Dr Fiona Culley, a senior lecturer at Imperial College London and spokesperson for the British Society for Immunology, said the exact combination of mutations needed for bird flu to be able to attach to human lung cells was possible but “relatively low”.

“Flu viruses are known to be able to mutate their outer surface fairly readily. This is a strategy used by circulating viruses which already infect humans to slowly change their appearance to avoid existing immunity within a population (in a process known as genetic drift),” she said.

“The authors found that certain combinations of three mutations were needed for the bird flu to be able to attach to human lung cells. Some of the individual mutations have been seen naturally, but these combinations of mutations have not,” said Dr Culley.

12 monkeys!!!!!
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BIO_WEAPON....................

12 Monkeys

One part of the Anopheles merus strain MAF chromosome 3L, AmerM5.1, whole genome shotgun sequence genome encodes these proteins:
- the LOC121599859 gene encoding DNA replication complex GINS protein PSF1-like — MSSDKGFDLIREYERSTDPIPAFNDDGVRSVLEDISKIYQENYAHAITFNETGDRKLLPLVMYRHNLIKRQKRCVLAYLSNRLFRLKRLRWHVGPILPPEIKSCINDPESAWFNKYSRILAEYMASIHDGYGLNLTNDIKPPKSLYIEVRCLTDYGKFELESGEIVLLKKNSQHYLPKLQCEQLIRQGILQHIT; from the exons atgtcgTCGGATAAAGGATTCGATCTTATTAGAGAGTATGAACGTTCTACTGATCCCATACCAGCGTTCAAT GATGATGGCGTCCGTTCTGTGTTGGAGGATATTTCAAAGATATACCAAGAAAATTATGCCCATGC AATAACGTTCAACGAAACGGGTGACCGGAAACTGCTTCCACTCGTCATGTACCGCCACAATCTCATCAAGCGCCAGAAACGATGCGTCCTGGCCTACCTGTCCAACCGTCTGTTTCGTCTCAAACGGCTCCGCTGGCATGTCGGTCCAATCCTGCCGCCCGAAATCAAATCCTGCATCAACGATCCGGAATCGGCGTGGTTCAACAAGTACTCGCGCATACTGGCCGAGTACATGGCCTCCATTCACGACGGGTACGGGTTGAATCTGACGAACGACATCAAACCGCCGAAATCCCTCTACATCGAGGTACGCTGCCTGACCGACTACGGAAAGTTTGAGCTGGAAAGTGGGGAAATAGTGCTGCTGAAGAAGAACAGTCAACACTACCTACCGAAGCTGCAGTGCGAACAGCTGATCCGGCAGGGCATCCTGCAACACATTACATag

12 monkeys!!!!!
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the end sequence of 12 monkeys...............how it was spread.......

https://youtu.be/5Zht43WrCmk
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A Few Genetic Tweaks To Chinese Bird Flu Virus Could Fuel A Human Pandemic

Audio will be available later today.

A sometimes lethal strain of H7N9 bird flu that has infected about 1,500 people in China doesn't spread easily among humans — yet. But research published Thursday suggests just a few genetic mutations might be enough to make it quite contagious.

Pasieka/Science Source

A study published Thursday shows how a bird flu virus that's sickening and killing people in China could mutate to potentially become more contagious.

Just three changes could be enough to do the trick, scientists report in the journal PLOS Pathogens.

And the news comes just as federal officials are getting ready to lift a moratorium on controversial lab experiments that would deliberately create flu viruses with mutations like these.

Public health officials have been worried about this bird flu virus, called H7N9, because it's known to have infected more than 1,500 people — and killed 40 percent of them. So far, unlike other strains that more commonly infect humans, this deadly virus does not spread easily between people.